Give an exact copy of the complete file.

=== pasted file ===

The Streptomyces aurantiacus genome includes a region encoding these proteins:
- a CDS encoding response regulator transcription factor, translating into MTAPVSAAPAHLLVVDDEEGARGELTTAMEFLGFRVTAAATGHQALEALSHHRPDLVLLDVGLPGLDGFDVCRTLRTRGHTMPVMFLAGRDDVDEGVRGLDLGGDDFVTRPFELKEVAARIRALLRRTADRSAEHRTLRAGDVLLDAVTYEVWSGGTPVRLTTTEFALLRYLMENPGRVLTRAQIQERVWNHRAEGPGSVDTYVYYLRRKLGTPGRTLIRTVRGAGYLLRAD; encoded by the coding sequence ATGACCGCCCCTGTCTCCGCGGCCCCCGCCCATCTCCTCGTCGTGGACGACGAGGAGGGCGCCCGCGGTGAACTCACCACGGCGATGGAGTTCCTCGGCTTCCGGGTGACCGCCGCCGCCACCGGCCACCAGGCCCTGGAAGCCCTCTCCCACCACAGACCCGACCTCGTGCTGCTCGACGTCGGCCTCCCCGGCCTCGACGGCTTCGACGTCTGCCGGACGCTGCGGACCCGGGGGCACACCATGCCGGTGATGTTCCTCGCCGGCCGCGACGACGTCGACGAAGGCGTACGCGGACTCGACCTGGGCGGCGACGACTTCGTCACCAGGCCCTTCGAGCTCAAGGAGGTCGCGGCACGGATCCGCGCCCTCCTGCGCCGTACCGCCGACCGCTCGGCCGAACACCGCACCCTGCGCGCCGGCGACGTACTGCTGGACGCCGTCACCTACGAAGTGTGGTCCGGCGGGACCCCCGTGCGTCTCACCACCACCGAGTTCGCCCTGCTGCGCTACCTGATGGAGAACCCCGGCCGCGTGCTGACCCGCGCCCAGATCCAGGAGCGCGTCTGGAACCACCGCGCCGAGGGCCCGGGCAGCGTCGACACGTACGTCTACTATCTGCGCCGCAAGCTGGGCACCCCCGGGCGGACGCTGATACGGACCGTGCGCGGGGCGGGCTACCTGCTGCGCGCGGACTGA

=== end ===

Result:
The Streptomyces aurantiacus genome includes a region encoding these proteins:
- a CDS encoding response regulator transcription factor, translating into MTAPVSAAPAHLLVVDDEEGARGELTTAMEFLGFRVTAAATGHQALEALSHHRPDLVLLDVGLPGLDGFDVCRTLRTRGHTMPVMFLAGRDDVDEGVRGLDLGGDDFVTRPFELKEVAARIRALLRRTADRSAEHRTLRAGDVLLDAVTYEVWSGGTPVRLTTTEFALLRYLMENPGRVLTRAQIQERVWNHRAEGPGSVDTYVYYLRRKLGTPGRTLIRTVRGAGYLLRAD; encoded by the coding sequence ATGACCGCCCCTGTCTCCGCGGCCCCCGCCCATCTCCTCGTCGTGGACGACGAGGAGGGCGCCCGCGGTGAACTCACCACGGCGATGGAGTTCCTCGGCTTCCGGGTGACCGCCGCCGCCACCGGCCACCAGGCCCTGGAAGCCCTCTCCCACCACAGACCCGACCTCGTGCTGCTCGACGTCGGCCTCCCCGGCCTCGACGGCTTCGACGTCTGCCGGACGCTGCGGACCCGGGGGCACACCATGCCGGTGATGTTCCTCGCCGGCCGCGACGACGTCGACGAAGGCGTACGCGGACTCGACCTGGGCGGCGACGACTTCGTCACCAGGCCCTTCGAGCTCAAGGAGGTCGCGGCACGGATCCGCGCCCTCCTGCGCCGTACCGCCGACCGCTCGGCCGAACACCGCACCCTGCGCGCCGGCGACGTACTGCTGGACGCCGTCACCTACGAAGTGTGGTCCGGCGGGACCCCCGTGCGTCTCACCACCACCGAGTTCGCCCTGCTGCGCTACCTGATGGAGAACCCCGGCCGCGTGCTGACCCGCGCCCAGATCCAGGAGCGCGTCTGGAACCACCGCGCCGAGGGCCCGGGCAGCGTCGACACGTACGTCTACTATCTGCGCCGCAAGCTGGGCACCCCCGGGCGGACGCTGATACGGACCGTGCGCGGGGCGGGCTACCTGCTGCGCGCGGACTGA